Next, a suitable emergency centre is selected and location information, in this case the location indication received in step 406, is provided with the emergency call request to the selected emergency centre, in a further step 408. It should be noted that the obtained location indication may also be used for selecting a suitable emergency centre, e.g. located in the same region as the subscriber's current location. If it is determined in step 402 that more detailed location information is in fact not required, e.g. if the cell identity is sufficient, step 408 may be executed thereafter, omitting steps 404 and 406 in this case.

An arrangement in a media gateway control function MGCF adapted to operate in a multimedia service network, will now be briefly described with reference to FIG. 5. The MGCF 500 is basically adapted to execute the procedure steps illustrated in FIG. 4, and the procedure described for MGCF 310 in FIG. 3.

The MGCF 500 is connected to a media gateway MGW 500 a and comprises first receiving means 502 configured to receive packet-switched emergency requests R from subscribers over the multimedia service network, said subscribers being connected to a mobile access network. MGCF 500 further comprises sending means 504 configured to send location queries Q to a mobile positioning centre in a mobile access network where said subscribers are connected, if more detailed location information is needed for the subscribers, e.g. to fulfil prevailing regulations or other requirements for emergency calls. MGCF 500 further comprises second receiving means 506 configured to receive location indications L from the mobile positioning centre in response to said queries Q.

MGCF 500 also comprises providing means 508 configured to provide obtained location indications L with circuit-switched control messages for emergency requests

R(L) to selected emergency centres, in a suitable manner according to standards valid for the selected emergency centres. Said control messages may be regular call setup messages or the like, e.g. the message IAM according to the standard ISUP. Each emergency request R(L) is thus sent to a selected emergency centre, optionally selected based on the obtained location indication L. The providing means 508 may be configured to provide the location indications L either as explicit or implicit location information for the calling subscriber, as described above.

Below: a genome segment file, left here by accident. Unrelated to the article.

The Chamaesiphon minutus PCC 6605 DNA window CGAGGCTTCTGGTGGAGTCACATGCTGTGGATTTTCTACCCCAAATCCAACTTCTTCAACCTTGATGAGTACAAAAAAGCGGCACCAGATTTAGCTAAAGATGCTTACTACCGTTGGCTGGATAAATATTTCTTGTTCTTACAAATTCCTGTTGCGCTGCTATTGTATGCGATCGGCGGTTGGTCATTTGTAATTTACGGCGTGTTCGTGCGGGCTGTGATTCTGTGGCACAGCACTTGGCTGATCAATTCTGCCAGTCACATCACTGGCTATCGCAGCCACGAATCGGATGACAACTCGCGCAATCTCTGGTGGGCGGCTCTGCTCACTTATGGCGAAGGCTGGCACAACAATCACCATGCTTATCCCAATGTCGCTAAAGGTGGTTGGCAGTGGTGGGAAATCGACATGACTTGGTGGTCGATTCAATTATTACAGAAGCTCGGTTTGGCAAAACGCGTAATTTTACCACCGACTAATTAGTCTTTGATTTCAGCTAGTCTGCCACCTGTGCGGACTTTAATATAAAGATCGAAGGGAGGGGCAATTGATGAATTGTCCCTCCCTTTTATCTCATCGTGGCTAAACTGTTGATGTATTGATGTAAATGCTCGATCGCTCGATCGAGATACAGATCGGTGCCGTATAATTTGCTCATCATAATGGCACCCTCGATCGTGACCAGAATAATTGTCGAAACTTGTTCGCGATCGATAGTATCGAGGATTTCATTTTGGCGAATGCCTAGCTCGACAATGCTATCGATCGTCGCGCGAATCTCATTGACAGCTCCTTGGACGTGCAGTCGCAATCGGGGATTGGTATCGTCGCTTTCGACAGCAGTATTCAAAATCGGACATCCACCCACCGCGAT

MGCF 500 may further comprise a logic means 510 for controlling the operation of the different means 502-508, and optionally also for selecting a suitable emergency centre for the emergency requests E(L), based on obtained location information L. The logic means 510 may also be configured to recognise whether an incoming multimedia request is directed to an emergency service, to determine if location information is to be provided with the request or not, and to determine if more detailed location information is needed.

It should be noted that FIG. 5 illustrates logically the basic functional elements of the MGCF 500. However, the skilled person is free to put them into practice in any suitable manner not limited to the shown disposition.

The technology described in this application offers a simple yet reliable mechanism for obtaining required location information and for providing it to an emergency centre in a circuit-switched network, in response to packet-switched emergency requests from subscribers connected to a mobile access network and requesting emergency services from a multimedia service network. In particular, the above-described MGCF can emulate the behaviour of an MSC in a circuit-switched mobile access network, e.g. using the Lg or E3 interface as specified in the J-STD-036-A standard.

While the description referred to specific example embodiments, the description should not be taken as limiting the scope of the claims. For example, the SIP signalling protocol and IMS concept have been used throughout when describing the above embodiments, although any other standards and service networks for enabling multimedia communication may basically be used. Further, the technology is not limited to any particular emergency services but may be used for providing location information to any type of emergency request. The present invention is defined by the claims.

Claims (18)

The invention claimed is:
1. A method in an IP Multimedia Subsystem (IMS) network that uses Session Initiation Protocol (SIP) of providing location information to an emergency center in a circuit-switched network for a mobile radio terminal connected to a packet-switched mobile access network, the method comprising the following steps:
receiving a packet-switched emergency request from the mobile radio terminal containing a calling number via a SIP INVITE message,
sending a location query for the calling number to a mobile radio terminal positioning center in a mobile radio access network when more detailed location information is needed,
receiving a location indication for the mobile radio terminal in response to the location query,